Now I have two jobs, because I’m still managing Flyleaf. There was a good infrastructure, so I could do both, but it was a stressful environment in terms of having to respond immediately to a lot of things. The deals were big, everything was big; it was a 24/7 environment.
“It was really beginning to take a toll on me and my health. I didn’t have any boundaries between myself, my life and my work.”
Then we became Prospect Park – and we were too big. But then, when all the film and TV people left, we became ‘just’ a music company again. At that point we signed this little band called Five Finger Death Punch, and that blew the label up.
I was responsible for the first three albums, everything from A&R to the touring, while on the management side I was still managing Flyleaf and I was also managing the new version of the Smashing Pumpkins, alongside Peter [Katsis]. I was loving life!
When and why did you make the move to Primary Wave?
My daughter was 10, I’m a single mom, and I felt the pressure of working at a big company. It was really beginning to take a toll on me and my health. I didn’t have any boundaries between myself, my life and my work.
Also, Prospect Park was all very hard rock, and it didn’t feel like me, you know, I think it comes back to values. I was becoming so associated with that place, and I was like, that’s not who I am as a person, though; those are not my personal values.
I needed to take a step away from that so that I could assert who I am as a person.
So I decided, okay, I’m never gonna have another boss again; I’m going to start my own company again. I’ve done this before, I can do it again, but now I have a whole new levelled-up skill-set through working with massive bands, and learning from some of the most innovative out-of-the-box thinkers in the industry.
I didn’t want a boss, but I didn’t want to be Deb Klein Management all alone. Then I hear about Primary Wave, about how they really wanted a senior female executive to work as a manager.
I didn’t really know anything about them but I knew where I didn’t want to be. I’d checked out all the other options and none of them resonated. But then I met Larry [Mestel] and Adam [Lowenberg] and I was like, wow, these are the good guys. They’re like a family, they’re boutiquey; I just felt like that it would be a great place.
What was the key to re-invigorating Melissa’s career?
Well the most important thing is that she’s an amazing artist, she’s iconic, right? She’s a Grammy-winner, an Oscar-winner, she’s a touring juggernaut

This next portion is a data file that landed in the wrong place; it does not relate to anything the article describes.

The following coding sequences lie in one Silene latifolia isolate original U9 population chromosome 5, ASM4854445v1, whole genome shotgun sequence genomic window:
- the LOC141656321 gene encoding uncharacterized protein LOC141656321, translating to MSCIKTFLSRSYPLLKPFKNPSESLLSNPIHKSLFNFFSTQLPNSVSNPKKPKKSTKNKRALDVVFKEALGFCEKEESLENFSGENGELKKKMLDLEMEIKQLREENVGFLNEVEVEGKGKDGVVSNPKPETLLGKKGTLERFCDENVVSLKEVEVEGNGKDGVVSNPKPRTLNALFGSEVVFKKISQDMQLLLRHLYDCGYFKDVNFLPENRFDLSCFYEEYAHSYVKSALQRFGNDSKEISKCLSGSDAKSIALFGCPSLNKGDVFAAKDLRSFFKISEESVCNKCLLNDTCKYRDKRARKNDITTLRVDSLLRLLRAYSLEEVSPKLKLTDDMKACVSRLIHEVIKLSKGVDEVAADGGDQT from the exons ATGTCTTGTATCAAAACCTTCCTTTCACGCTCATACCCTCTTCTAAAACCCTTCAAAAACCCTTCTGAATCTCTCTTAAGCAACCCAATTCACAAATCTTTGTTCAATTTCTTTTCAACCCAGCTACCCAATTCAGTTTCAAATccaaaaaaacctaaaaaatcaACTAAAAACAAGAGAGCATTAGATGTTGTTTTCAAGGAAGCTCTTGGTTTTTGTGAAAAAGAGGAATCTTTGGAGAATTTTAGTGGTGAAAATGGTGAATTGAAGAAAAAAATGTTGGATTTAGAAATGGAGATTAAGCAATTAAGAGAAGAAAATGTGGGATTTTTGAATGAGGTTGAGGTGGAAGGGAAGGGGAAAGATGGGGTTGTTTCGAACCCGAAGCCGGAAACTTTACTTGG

When you have somebody who’s such a force of nature, every day you can have new ideas and create new things – and I just don’t know if that was happening. I don’t want to talk bad about any other managers, because everybody has their own path to success and their own way of doing things.
I think maybe just a pair of fresh eyes were needed, a different perspective. You know, when you don’t have that history, you can bring in new ideas and not be afraid of getting shot down, no one has to say yes to all the ideas, but let’s have the ideas!
Has the industry’s attitude towards senior women execs changed over the years?
That’s a really good question. I find that a lot of artists are looking for female managers because they know we work harder, we have more empathy, and we share values around family.
I think there should be more female managers, there’s not enough out there, and I’m actively mentoring other women, guiding them towards coming into this industry.
What has been your proudest moment in management?
I’m proud of all of it. I mean, coming up with Etheridge TV last year and establishing that as a platform; making the Cypress Hill documentary and graphic novel happen, especially during the pandemic.
And I think just persevering, you know, not really worrying about what everybody else is doing and being super focused on my clients and doing what was right for them, I’m really proud of that.
And I continue to do that. If you worry about what everybody else is doing, forget it, that’s not the key to success.
What’s been your biggest challenge?
I think not having enough time to make the right decision sometimes. You have a long-term goals and short term-goals, and then things will happen that are completely out of your control, and then you’ll have to stop and deal with that. In those situations, more time would be a blessing.
But I genuinely love each and every aspect of the job. You have to roll with the punches, that’s the key to success. You have to be able to weather the ups and downs through your artists’ careers, be there for them and be the rock. Because, you know, it’s never gonna be a flatline.
What’s the most important lesson you’ve learned?
I think, knowing who you are, and what your values are, is super important. That will help you make the best choices, because you’re going to be tempted, you know, things are going to come your way, and I think you just have to define your purpose – why you’re doing it, why you’re in this industry, what you want to accomplish.
Because you can just get caught up in things. You’re not the artist, that’s not your identity. Your identity is who you are, as a manager, and you’d better bring something to the table.
A specialist in intelligent treasury, payments and foreign exchange, Centtrip works with over 500 global artists helping them and their crew maximise their income and reduce touring costs with its award-winning multi-currency card and market-leading exchange rates. Centtrip also offers record labels, promoters, collection societies and publishers a more cost-effective way to send payments across the globe.Music Business Worldwide